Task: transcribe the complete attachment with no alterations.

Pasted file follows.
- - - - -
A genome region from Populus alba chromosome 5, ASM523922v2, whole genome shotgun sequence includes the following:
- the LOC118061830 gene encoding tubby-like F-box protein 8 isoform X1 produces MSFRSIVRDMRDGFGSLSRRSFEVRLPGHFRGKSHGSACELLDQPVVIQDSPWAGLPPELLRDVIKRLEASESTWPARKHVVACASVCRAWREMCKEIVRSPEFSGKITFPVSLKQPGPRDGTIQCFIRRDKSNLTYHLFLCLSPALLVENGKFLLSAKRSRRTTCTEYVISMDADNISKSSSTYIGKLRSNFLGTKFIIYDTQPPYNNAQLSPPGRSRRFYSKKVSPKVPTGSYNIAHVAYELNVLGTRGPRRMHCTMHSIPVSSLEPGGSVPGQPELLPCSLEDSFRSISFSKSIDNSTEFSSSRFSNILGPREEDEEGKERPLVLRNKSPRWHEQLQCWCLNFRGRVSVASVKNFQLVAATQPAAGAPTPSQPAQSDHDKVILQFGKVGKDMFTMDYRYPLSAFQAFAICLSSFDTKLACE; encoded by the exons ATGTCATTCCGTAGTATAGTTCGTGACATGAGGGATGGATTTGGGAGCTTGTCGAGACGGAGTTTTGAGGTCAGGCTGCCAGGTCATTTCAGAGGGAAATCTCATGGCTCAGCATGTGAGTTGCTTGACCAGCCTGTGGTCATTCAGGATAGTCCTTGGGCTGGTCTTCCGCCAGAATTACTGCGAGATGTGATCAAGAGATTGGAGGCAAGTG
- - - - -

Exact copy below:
A genome region from Populus alba chromosome 5, ASM523922v2, whole genome shotgun sequence includes the following:
- the LOC118061830 gene encoding tubby-like F-box protein 8 isoform X1 produces MSFRSIVRDMRDGFGSLSRRSFEVRLPGHFRGKSHGSACELLDQPVVIQDSPWAGLPPELLRDVIKRLEASESTWPARKHVVACASVCRAWREMCKEIVRSPEFSGKITFPVSLKQPGPRDGTIQCFIRRDKSNLTYHLFLCLSPALLVENGKFLLSAKRSRRTTCTEYVISMDADNISKSSSTYIGKLRSNFLGTKFIIYDTQPPYNNAQLSPPGRSRRFYSKKVSPKVPTGSYNIAHVAYELNVLGTRGPRRMHCTMHSIPVSSLEPGGSVPGQPELLPCSLEDSFRSISFSKSIDNSTEFSSSRFSNILGPREEDEEGKERPLVLRNKSPRWHEQLQCWCLNFRGRVSVASVKNFQLVAATQPAAGAPTPSQPAQSDHDKVILQFGKVGKDMFTMDYRYPLSAFQAFAICLSSFDTKLACE; encoded by the exons ATGTCATTCCGTAGTATAGTTCGTGACATGAGGGATGGATTTGGGAGCTTGTCGAGACGGAGTTTTGAGGTCAGGCTGCCAGGTCATTTCAGAGGGAAATCTCATGGCTCAGCATGTGAGTTGCTTGACCAGCCTGTGGTCATTCAGGATAGTCCTTGGGCTGGTCTTCCGCCAGAATTACTGCGAGATGTGATCAAGAGATTGGAGGCAAGTG